February 28, 2014

Tentative remarks on leaked CETA IP chapter

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Update: Since the publication of this blog the European Commission has published two new versions. These do not change the analysis; the remarks are also valid for the consolidated CETA text and the CETA final text (Chapter 20), the version to be ratified or rejected. I added the new article numbers.

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Today the German Pirate party published a leaked version of the intellectual property (IP) rights chapter of the EU – Canada trade agreement (CETA), version as of 17 December 2013.

See Carta blog: Piraten leaken CETA-Dokument zu IPR (German).

At first sight, the chapter does not go beyond EU law. That is not good news, in the sense that there are serious problems with EU IP law, exportation of EU law is not a good idea. EU IP law creates problems regarding access to knowledge and participation in culture, for remix artists, sequential innovation, and for software developers.

The FFII called upon the EU commission to solve such problems and make EU law compatible with the UN International Covenant on Economic, Social and Cultural Rights (ICESCR). The commission takes the wrong turn by exporting EU IP law. If we suffer from this, the Canadians should suffer as well? We need policy space for reform, not further lock-in, nor should we export harm. Software patent trolls will be happy.

Compared with ACTA

The damages in CETA do not contain the much criticized retail price damages, which were part of ACTA, the Anti-Counterfeiting Trade Agreement, and are part of the EU – Singapore trade agreement proposal.

The injunctions do not contain “inaudita altera parte”, the much dreaded possibility to decide on injunctions without the infringer present.

So far so good. But, I do not see what was footnote 2 in ACTA, and is footnote 33 in the EU – Singapore agreement, the right to exclude patents from the scope of the civil enforcement section.

All the strong enforcement measures (damages, injunctions, provisional measures) will be available for software patent trolls.

The strong enforcement measures further create problems for access to knowledge and taking part in culture, for remix artists, and for inventors involved in sequential invention – like software developers.

Applying strong enforcement measures where they should not be applied harms citizen’s economic, social, cultural, civil and political rights.

Objectives of CETA

Article 1 states the objectives. (CETA final article 20.1, page 150)

“The objectives of this chapter are to:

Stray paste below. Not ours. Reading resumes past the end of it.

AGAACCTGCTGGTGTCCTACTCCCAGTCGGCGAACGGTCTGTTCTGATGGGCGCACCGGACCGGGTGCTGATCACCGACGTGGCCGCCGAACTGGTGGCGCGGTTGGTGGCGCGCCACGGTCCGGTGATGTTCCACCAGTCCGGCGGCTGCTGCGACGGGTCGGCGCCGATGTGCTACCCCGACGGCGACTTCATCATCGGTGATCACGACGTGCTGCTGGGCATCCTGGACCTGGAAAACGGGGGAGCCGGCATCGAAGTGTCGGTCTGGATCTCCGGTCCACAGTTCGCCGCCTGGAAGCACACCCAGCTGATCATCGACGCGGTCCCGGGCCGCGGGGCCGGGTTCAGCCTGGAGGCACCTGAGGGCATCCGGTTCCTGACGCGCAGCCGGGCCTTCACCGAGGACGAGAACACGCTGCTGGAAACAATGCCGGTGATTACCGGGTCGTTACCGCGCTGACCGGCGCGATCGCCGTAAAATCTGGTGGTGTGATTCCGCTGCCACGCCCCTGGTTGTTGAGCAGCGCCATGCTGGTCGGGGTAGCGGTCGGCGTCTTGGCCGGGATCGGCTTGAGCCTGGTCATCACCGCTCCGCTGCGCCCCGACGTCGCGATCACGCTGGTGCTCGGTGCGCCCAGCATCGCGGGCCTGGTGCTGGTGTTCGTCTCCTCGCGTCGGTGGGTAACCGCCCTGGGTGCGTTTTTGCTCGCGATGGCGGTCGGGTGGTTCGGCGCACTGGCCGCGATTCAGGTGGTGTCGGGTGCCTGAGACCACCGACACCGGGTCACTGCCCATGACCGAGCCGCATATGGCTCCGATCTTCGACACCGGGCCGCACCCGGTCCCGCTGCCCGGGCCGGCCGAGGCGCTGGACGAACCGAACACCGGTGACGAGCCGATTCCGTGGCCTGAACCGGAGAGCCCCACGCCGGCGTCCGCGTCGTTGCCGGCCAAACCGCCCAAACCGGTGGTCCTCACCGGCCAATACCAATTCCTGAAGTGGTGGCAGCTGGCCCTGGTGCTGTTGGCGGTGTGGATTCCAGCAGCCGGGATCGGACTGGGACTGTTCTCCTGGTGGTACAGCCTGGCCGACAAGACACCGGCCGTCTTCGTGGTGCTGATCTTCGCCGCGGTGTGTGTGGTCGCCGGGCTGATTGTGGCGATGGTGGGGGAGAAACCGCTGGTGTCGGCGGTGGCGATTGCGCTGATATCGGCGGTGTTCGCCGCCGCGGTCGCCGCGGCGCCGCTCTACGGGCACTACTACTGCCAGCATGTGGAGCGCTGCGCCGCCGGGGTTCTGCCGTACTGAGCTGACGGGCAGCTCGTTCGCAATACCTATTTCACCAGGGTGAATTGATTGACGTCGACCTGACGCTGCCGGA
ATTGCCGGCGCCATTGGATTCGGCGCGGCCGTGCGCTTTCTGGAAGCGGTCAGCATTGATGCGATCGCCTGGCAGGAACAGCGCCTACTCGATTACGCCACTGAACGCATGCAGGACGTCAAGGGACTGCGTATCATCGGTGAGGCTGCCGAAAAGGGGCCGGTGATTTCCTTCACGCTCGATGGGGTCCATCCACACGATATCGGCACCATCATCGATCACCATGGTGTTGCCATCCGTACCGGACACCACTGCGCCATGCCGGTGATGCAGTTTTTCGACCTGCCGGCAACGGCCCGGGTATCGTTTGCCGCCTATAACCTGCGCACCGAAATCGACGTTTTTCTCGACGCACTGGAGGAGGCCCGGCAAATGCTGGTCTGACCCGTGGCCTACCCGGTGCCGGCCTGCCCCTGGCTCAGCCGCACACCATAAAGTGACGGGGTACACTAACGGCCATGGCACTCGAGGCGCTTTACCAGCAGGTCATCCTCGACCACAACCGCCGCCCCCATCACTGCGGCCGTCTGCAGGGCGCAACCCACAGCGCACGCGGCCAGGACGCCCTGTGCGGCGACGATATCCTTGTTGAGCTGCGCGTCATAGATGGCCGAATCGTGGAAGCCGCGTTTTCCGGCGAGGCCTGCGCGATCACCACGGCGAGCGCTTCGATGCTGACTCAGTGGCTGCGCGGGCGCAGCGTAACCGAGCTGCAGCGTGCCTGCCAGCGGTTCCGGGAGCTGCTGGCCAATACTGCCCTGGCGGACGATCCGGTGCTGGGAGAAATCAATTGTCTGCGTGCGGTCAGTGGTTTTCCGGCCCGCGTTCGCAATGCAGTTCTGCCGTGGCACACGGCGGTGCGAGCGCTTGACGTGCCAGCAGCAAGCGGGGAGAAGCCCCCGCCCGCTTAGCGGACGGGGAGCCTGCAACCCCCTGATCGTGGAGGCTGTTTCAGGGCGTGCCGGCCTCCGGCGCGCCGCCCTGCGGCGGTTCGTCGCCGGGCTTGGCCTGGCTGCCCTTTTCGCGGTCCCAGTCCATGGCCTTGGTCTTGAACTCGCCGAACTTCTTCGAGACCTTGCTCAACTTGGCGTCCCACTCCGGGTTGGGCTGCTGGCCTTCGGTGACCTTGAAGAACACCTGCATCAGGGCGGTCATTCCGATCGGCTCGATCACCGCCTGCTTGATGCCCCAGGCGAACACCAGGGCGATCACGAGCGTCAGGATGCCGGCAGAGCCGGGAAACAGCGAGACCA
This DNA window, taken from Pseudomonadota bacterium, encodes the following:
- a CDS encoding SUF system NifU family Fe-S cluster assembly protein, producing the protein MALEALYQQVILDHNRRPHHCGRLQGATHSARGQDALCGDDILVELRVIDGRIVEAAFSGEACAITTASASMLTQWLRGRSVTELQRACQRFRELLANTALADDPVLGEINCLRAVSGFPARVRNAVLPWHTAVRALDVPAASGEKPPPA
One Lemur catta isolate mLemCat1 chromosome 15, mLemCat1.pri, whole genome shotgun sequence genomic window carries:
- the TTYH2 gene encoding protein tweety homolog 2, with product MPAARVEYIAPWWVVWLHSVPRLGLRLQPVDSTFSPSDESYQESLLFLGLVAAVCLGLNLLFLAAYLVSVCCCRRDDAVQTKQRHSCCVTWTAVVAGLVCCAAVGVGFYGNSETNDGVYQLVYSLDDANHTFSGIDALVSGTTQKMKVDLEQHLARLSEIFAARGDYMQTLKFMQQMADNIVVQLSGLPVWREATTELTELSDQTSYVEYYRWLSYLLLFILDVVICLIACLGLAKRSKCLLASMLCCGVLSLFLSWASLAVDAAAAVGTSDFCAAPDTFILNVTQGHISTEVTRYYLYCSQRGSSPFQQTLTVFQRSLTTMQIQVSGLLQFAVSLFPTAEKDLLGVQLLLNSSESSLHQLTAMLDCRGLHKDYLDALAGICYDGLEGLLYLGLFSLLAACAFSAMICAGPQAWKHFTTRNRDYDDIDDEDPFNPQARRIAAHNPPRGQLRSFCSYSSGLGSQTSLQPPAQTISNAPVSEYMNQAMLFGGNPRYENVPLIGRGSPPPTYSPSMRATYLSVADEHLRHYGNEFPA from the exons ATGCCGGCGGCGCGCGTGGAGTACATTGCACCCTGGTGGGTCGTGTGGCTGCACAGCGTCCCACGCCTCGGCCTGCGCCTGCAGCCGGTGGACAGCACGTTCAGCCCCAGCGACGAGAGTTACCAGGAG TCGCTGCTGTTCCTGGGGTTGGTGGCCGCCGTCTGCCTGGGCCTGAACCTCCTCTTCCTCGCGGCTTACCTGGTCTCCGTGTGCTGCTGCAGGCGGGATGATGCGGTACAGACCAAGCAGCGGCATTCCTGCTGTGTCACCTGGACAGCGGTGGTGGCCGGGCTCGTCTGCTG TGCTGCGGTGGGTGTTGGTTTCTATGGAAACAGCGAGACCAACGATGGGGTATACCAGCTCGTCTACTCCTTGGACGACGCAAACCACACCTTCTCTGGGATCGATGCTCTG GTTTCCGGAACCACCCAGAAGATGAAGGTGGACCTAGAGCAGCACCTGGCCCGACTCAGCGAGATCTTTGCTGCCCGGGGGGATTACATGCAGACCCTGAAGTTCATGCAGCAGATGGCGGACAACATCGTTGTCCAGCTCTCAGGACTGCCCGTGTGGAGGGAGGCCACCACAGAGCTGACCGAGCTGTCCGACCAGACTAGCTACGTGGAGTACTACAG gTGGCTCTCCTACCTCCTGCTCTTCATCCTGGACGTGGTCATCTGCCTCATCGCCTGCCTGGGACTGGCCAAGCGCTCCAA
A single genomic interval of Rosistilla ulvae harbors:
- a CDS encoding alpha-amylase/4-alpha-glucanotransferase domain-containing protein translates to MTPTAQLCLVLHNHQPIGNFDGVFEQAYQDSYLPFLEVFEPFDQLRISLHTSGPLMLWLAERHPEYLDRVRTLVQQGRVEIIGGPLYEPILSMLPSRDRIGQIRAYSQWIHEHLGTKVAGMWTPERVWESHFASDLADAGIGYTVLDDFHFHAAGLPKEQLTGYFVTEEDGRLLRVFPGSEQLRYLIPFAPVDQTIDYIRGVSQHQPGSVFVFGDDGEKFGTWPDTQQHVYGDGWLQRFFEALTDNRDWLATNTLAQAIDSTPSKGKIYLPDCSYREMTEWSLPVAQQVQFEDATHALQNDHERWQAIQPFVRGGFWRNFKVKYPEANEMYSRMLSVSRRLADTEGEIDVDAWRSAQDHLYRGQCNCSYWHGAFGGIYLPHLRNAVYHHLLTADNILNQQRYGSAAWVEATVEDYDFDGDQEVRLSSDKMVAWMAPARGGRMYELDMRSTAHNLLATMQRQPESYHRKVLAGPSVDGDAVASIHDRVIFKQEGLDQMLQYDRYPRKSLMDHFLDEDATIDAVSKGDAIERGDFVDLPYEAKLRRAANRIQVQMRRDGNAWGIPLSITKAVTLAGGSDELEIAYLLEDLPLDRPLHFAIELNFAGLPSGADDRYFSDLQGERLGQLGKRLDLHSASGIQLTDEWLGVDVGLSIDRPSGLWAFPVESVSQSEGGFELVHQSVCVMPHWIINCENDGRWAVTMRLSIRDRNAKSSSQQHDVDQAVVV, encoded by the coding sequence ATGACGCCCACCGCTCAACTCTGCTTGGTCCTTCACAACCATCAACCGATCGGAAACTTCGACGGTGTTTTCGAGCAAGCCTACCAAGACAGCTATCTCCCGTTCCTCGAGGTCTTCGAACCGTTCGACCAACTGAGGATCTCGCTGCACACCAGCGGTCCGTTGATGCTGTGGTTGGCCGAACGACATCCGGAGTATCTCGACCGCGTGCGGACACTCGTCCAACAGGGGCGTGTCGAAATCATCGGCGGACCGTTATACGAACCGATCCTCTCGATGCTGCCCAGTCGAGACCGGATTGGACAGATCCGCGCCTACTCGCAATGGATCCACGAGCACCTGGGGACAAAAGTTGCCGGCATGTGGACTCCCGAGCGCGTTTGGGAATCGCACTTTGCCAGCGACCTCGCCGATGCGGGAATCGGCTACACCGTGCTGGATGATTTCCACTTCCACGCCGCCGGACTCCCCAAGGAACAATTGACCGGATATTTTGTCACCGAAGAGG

(a) facilitate the production and commercialization of innovative and creative products, and the provision of services, between the Parties; and
(b) achieve an adequate and effective level of protection and enforcement of intellectual property rights.”

Not a word about access to knowledge and participation in culture. This world needs solutions, like patent delinkage for better access to medicine, but the commission only wants better commercialization. And harming sequential innovation does not help innovation.

Article 5.1 (-> 20.7, page 151) mentions a whole series of rights treaties, such as the Berne Convention, WIPO Copyright Treaty, WIPO Performances and Phonograms Treat, Rome Convention for the Protection of Performers, Producers of Phonograms and Broadcasting Organizations.

Not a word about the UN International Covenant on Economic, Social and Cultural Rights (ICESCR), which provides a much better balance than IP rights.

ISDS

Furthermore, the table of contents reveals that there will be 71 pages on investor-to-state dispute settlement (ISDS), which puts investment tribunals above our supreme courts. Investor-to-state dispute settlement gives multinationals the right to sue states before special tribunals if changes in law may lead to lower profits than expected. Multinationals can challenge reform of copyright and patent law, challenge environmental and health policies.

ISDS alone is a reason to vehemently oppose CETA. (Update: see here)

Access to medicine

There are many provisions on pharmaceutical products. I leave these to experts in this field to comment on.

TPM

There are many provisions on technical protection measures. I do not have sufficient knowledge here, I assume they go further than WIPO treaties, otherwise there is no reason for them in this text. This then further limits EU policy space.

See also: Bits of Freedom: Hey CETA, Je Lekt Iets (Dutch)
iRights.info: Was das CETA-Abkommen fürs Urheberrecht bedeuten könnte (German)